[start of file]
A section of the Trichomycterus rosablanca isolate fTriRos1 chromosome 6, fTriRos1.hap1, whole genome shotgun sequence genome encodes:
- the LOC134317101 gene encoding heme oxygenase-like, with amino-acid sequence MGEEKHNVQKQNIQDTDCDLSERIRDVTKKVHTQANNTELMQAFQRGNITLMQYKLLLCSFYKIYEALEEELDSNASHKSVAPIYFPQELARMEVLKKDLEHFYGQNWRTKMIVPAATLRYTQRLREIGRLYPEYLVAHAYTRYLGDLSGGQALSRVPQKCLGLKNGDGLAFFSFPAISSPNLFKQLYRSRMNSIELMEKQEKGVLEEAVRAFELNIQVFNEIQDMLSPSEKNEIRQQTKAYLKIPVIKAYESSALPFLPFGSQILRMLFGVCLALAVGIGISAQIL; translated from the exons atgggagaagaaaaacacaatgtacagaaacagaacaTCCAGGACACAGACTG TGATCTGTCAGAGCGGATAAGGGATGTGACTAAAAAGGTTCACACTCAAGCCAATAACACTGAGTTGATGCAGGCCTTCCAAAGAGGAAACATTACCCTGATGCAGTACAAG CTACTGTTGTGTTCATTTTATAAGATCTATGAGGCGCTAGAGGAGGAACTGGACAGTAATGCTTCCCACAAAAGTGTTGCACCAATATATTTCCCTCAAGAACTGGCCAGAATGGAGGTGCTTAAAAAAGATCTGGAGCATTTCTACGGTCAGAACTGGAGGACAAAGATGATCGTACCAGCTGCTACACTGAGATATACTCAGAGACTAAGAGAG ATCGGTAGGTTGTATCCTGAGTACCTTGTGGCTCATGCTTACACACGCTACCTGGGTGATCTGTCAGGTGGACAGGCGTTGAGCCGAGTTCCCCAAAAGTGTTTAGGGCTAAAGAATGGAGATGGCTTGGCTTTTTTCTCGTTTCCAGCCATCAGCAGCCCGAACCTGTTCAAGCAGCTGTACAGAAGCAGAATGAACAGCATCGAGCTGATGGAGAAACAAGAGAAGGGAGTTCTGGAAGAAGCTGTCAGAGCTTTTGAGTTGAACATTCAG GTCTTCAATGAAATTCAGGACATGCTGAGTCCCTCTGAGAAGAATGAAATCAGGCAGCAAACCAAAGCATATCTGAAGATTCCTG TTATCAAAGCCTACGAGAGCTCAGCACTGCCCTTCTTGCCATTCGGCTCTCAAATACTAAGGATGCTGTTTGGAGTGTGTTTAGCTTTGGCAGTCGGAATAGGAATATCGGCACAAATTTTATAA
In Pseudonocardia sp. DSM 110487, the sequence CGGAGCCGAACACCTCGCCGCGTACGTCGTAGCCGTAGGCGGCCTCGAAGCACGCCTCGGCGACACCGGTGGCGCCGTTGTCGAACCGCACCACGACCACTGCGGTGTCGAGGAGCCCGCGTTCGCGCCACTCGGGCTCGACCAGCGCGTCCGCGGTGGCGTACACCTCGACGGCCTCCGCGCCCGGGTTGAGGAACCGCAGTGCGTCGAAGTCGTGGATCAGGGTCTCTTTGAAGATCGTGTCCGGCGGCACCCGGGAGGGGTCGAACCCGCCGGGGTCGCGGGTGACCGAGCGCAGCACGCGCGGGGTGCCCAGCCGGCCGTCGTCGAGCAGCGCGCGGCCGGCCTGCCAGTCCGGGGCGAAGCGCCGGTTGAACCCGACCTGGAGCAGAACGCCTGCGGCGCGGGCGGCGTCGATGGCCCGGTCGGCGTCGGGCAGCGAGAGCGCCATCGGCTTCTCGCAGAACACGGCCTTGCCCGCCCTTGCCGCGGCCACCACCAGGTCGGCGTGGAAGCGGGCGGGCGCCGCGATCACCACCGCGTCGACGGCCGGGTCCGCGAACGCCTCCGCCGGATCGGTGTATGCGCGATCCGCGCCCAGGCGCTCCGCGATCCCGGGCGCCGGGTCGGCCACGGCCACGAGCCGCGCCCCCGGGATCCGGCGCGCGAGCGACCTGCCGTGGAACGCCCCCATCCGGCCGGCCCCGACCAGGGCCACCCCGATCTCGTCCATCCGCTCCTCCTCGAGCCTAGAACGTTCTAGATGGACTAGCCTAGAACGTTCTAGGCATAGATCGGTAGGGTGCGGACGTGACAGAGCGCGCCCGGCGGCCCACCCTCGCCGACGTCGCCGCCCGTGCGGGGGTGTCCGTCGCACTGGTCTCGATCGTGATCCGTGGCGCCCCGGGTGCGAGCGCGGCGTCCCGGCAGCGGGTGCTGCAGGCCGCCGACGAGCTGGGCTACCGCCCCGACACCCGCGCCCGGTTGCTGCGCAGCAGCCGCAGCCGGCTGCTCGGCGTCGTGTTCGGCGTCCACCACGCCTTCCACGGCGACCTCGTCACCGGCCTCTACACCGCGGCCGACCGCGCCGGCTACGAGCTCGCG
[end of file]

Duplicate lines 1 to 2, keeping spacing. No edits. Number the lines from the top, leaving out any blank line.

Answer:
A section of the Trichomycterus rosablanca isolate fTriRos1 chromosome 6, fTriRos1.hap1, whole genome shotgun sequence genome encodes:
- the LOC134317101 gene encoding heme oxygenase-like, with amino-acid sequence MGEEKHNVQKQNIQDTDCDLSERIRDVTKKVHTQANNTELMQAFQRGNITLMQYKLLLCSFYKIYEALEEELDSNASHKSVAPIYFPQELARMEVLKKDLEHFYGQNWRTKMIVPAATLRYTQRLREIGRLYPEYLVAHAYTRYLGDLSGGQALSRVPQKCLGLKNGDGLAFFSFPAISSPNLFKQLYRSRMNSIELMEKQEKGVLEEAVRAFELNIQVFNEIQDMLSPSEKNEIRQQTKAYLKIPVIKAYESSALPFLPFGSQILRMLFGVCLALAVGIGISAQIL; translated from the exons atgggagaagaaaaacacaatgtacagaaacagaacaTCCAGGACACAGACTG TGATCTGTCAGAGCGGATAAGGGATGTGACTAAAAAGGTTCACACTCAAGCCAATAACACTGAGTTGATGCAGGCCTTCCAAAGAGGAAACATTACCCTGATGCAGTACAAG CTACTGTTGTGTTCATTTTATAAGATCTATGAGGCGCTAGAGGAGGAACTGGACAGTAATGCTTCCCACAAAAGTGTTGCACCAATATATTTCCCTCAAGAACTGGCCAGAATGGAGGTGCTTAAAAAAGATCTGGAGCATTTCTACGGTCAGAACTGGAGGACAAAGATGATCGTACCAGCTGCTACACTGAGATATACTCAGAGACTAAGAGAG ATCGGTAGGTTGTATCCTGAGTACCTTGTGGCTCATGCTTACACACGCTACCTGGGTGATCTGTCAGGTGGACAGGCGTTGAGCCGAGTTCCCCAAAAGTGTTTAGGGCTAAAGAATGGAGATGGCTTGGCTTTTTTCTCGTTTCCAGCCATCAGCAGCCCGAACCTGTTCAAGCAGCTGTACAGAAGCAGAATGAACAGCATCGAGCTGATGGAGAAACAAGAGAAGGGAGTTCTGGAAGAAGCTGTCAGAGCTTTTGAGTTGAACATTCAG GTCTTCAATGAAATTCAGGACATGCTGAGTCCCTCTGAGAAGAATGAAATCAGGCAGCAAACCAAAGCATATCTGAAGATTCCTG TTATCAAAGCCTACGAGAGCTCAGCACTGCCCTTCTTGCCATTCGGCTCTCAAATACTAAGGATGCTGTTTGGAGTGTGTTTAGCTTTGGCAGTCGGAATAGGAATATCGGCACAAATTTTATAA